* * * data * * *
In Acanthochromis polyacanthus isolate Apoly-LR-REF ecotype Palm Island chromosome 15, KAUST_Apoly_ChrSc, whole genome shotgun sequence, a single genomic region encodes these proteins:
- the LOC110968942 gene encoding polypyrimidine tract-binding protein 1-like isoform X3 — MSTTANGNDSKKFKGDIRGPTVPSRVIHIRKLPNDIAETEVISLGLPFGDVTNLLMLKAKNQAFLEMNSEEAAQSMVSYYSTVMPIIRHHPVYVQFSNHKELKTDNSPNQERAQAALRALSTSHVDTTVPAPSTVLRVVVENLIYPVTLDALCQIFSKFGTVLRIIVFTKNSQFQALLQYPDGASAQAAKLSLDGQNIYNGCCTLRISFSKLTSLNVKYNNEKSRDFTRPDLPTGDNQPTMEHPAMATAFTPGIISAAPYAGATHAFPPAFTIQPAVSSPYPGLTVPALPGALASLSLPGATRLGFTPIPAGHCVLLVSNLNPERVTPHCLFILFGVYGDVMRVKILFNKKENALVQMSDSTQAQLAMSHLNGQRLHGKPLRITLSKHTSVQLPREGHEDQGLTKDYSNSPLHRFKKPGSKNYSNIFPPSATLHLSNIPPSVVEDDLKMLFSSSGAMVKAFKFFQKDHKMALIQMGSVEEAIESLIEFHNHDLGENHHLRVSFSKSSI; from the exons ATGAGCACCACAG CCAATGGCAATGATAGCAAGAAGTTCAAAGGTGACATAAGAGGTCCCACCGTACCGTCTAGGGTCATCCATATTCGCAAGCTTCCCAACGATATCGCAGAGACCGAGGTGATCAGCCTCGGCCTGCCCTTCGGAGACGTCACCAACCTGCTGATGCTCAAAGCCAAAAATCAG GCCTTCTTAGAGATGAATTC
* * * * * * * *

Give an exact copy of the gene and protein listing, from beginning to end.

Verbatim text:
In Acanthochromis polyacanthus isolate Apoly-LR-REF ecotype Palm Island chromosome 15, KAUST_Apoly_ChrSc, whole genome shotgun sequence, a single genomic region encodes these proteins:
- the LOC110968942 gene encoding polypyrimidine tract-binding protein 1-like isoform X3 — MSTTANGNDSKKFKGDIRGPTVPSRVIHIRKLPNDIAETEVISLGLPFGDVTNLLMLKAKNQAFLEMNSEEAAQSMVSYYSTVMPIIRHHPVYVQFSNHKELKTDNSPNQERAQAALRALSTSHVDTTVPAPSTVLRVVVENLIYPVTLDALCQIFSKFGTVLRIIVFTKNSQFQALLQYPDGASAQAAKLSLDGQNIYNGCCTLRISFSKLTSLNVKYNNEKSRDFTRPDLPTGDNQPTMEHPAMATAFTPGIISAAPYAGATHAFPPAFTIQPAVSSPYPGLTVPALPGALASLSLPGATRLGFTPIPAGHCVLLVSNLNPERVTPHCLFILFGVYGDVMRVKILFNKKENALVQMSDSTQAQLAMSHLNGQRLHGKPLRITLSKHTSVQLPREGHEDQGLTKDYSNSPLHRFKKPGSKNYSNIFPPSATLHLSNIPPSVVEDDLKMLFSSSGAMVKAFKFFQKDHKMALIQMGSVEEAIESLIEFHNHDLGENHHLRVSFSKSSI; from the exons ATGAGCACCACAG CCAATGGCAATGATAGCAAGAAGTTCAAAGGTGACATAAGAGGTCCCACCGTACCGTCTAGGGTCATCCATATTCGCAAGCTTCCCAACGATATCGCAGAGACCGAGGTGATCAGCCTCGGCCTGCCCTTCGGAGACGTCACCAACCTGCTGATGCTCAAAGCCAAAAATCAG GCCTTCTTAGAGATGAATTC